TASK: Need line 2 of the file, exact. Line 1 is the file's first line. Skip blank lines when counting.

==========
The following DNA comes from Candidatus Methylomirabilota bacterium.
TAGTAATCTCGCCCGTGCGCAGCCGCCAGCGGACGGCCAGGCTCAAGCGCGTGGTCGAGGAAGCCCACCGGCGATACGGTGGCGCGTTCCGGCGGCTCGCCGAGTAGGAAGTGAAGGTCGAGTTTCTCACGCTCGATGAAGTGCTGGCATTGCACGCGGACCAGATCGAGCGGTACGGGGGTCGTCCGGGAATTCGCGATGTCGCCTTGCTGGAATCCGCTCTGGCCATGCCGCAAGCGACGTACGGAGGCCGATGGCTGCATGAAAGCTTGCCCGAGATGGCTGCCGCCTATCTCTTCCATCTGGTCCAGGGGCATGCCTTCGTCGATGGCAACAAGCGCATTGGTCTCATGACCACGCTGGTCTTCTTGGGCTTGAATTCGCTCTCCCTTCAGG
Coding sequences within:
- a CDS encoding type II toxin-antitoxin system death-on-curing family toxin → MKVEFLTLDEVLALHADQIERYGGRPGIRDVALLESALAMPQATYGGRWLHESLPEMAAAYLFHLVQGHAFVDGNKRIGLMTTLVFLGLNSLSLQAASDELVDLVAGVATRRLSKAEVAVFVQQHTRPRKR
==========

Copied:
TAGTAATCTCGCCCGTGCGCAGCCGCCAGCGGACGGCCAGGCTCAAGCGCGTGGTCGAGGAAGCCCACCGGCGATACGGTGGCGCGTTCCGGCGGCTCGCCGAGTAGGAAGTGAAGGTCGAGTTTCTCACGCTCGATGAAGTGCTGGCATTGCACGCGGACCAGATCGAGCGGTACGGGGGTCGTCCGGGAATTCGCGATGTCGCCTTGCTGGAATCCGCTCTGGCCATGCCGCAAGCGACGTACGGAGGCCGATGGCTGCATGAAAGCTTGCCCGAGATGGCTGCCGCCTATCTCTTCCATCTGGTCCAGGGGCATGCCTTCGTCGATGGCAACAAGCGCATTGGTCTCATGACCACGCTGGTCTTCTTGGGCTTGAATTCGCTCTCCCTTCAGG